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Spanglish: English's Assault on Spanish

Part 1: Words Jump the Language Barrier

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Sign at bar in Buenos Aires.

Sign seen at a bar in Buenos Aires, Argentina.

Photo by Beatrice Murch; licensed via Creative Commons.

Are these English or Spanish?

  • Dolores dice: Need advice? Escríbeme. (On home page for the online Latina magazine.)
  • Tengo que ir al bus stop para pick up mi hija. (Overheard in the U.S. West.)
  • Haz clic aquí. (Commonly seen on Spanish-language websites.)
  • Llamenos para delivery. (Seen on advertising signs in Peru.)
  • Se venden bloques. (Signs in Guatemala.)
  • Tips para marketing. (Advertisement in Mexico.)
To varying degrees, they're all examples of Spanglish, the growing use of English in the everyday speech and writing of Spanish-speaking people. Purists may be alarmed, but the fact is that Spanish is changing, as do all living languages. And these days, the biggest change is the infiltration of English vocabulary and, less commonly, even syntax into the Spanish language.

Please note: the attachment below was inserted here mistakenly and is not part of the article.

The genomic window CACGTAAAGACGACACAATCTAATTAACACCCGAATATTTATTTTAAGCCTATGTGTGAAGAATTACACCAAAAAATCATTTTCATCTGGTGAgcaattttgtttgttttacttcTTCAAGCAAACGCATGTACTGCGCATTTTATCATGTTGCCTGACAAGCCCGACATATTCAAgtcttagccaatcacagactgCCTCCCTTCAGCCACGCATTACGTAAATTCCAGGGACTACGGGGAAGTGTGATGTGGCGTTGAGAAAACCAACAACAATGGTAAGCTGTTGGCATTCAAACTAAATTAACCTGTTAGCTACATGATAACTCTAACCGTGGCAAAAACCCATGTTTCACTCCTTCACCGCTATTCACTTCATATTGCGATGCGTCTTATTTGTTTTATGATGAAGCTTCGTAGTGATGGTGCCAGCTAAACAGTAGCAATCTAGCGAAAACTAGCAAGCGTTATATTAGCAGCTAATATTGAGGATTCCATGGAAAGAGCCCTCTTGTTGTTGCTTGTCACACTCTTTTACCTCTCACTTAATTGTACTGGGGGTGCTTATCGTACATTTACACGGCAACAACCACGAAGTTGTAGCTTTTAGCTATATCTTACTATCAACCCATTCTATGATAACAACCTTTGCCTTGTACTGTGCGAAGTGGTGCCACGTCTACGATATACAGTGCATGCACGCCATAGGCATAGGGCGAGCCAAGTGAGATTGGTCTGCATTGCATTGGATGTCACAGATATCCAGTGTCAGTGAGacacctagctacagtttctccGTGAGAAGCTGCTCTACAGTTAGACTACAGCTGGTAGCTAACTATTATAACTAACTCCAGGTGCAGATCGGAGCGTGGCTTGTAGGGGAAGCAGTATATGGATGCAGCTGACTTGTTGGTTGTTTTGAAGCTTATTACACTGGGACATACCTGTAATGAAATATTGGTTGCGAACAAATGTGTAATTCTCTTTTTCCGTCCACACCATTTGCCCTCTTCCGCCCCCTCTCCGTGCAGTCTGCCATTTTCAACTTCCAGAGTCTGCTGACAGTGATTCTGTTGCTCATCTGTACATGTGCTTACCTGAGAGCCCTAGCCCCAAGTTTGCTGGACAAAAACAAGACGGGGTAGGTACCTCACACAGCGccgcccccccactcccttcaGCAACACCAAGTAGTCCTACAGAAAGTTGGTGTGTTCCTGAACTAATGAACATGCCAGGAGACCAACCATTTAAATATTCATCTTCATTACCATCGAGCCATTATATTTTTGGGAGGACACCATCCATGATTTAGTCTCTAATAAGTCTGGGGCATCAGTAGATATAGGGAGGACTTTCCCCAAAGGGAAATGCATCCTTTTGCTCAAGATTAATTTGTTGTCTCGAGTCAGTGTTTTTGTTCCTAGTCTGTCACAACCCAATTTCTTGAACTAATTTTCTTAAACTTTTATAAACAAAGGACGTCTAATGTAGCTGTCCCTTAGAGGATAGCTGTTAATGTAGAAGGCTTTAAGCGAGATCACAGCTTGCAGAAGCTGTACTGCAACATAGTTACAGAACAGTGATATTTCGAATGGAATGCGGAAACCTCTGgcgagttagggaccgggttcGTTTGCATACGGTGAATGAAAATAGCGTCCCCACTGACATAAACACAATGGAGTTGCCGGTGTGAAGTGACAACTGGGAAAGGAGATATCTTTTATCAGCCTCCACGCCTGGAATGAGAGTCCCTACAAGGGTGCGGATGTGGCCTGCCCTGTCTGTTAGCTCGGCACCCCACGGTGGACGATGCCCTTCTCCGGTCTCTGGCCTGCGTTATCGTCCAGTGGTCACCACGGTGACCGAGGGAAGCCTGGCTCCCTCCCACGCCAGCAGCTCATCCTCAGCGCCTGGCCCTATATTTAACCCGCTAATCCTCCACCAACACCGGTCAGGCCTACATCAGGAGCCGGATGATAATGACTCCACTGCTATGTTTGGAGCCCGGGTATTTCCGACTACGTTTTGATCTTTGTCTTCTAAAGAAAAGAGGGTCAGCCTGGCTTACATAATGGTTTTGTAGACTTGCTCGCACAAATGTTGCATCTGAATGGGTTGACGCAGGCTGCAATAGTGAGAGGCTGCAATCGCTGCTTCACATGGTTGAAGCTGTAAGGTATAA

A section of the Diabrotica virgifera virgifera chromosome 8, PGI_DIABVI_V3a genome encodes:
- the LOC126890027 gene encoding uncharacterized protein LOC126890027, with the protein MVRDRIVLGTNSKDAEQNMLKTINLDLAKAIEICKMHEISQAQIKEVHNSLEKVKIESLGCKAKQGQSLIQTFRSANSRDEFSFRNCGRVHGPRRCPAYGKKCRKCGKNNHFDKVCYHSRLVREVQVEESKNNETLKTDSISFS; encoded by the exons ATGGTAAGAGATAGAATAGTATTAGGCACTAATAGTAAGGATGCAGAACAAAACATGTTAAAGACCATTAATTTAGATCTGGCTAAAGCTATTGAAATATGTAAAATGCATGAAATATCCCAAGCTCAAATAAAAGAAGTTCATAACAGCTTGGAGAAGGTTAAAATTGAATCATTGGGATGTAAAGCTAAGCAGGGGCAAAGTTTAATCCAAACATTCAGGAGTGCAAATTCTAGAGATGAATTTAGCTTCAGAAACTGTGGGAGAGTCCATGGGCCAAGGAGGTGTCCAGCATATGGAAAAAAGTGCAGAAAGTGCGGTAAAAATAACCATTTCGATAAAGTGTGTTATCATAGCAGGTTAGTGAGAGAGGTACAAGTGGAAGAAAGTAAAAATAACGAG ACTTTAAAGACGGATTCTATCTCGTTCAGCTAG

The most extreme cases of Spanglish can be heard in the United States, where some Spanish-speaking immigrants and their descendants use Spanish and English interchangeably, even in the same sentence. Such Spanglish can be heard not only on the streets and in the supermarkets, but also on some radio and television stations, although its use in writing seems to be limited mainly to the trendy young. Less extreme examples can be seen all over la Internet, where English words, especially those related to technology, sometimes replace their Spanish equivalents. English words also are creeping into everyday speech in Spain and Latin America, spread through advertising, movies, and the other media of popular culture.

Despite some grumbling from editors and professors, among others, the incursion of English into Spanish hasn't yet generated the intense reaction that it has for French. Most of the linguistic battles in Spanish-speaking countries involve minorities such as Basques in Spain or indigenous Mayan and Incan groups in Latin America. So far, no countries have taken the extreme step of banning or limiting English words in advertising, as has been done in France and part of French-speaking Canada.

But then again, while French has declined from being a contender as a true international language to its sometimes embattled position today, the number of people speaking Spanish is increasing, if only because of relatively high birth rates in Latin America. In fact, there are more people who speak Spanish as a first language than speak English as a first language. In short, Spanish is in no danger of dying out.

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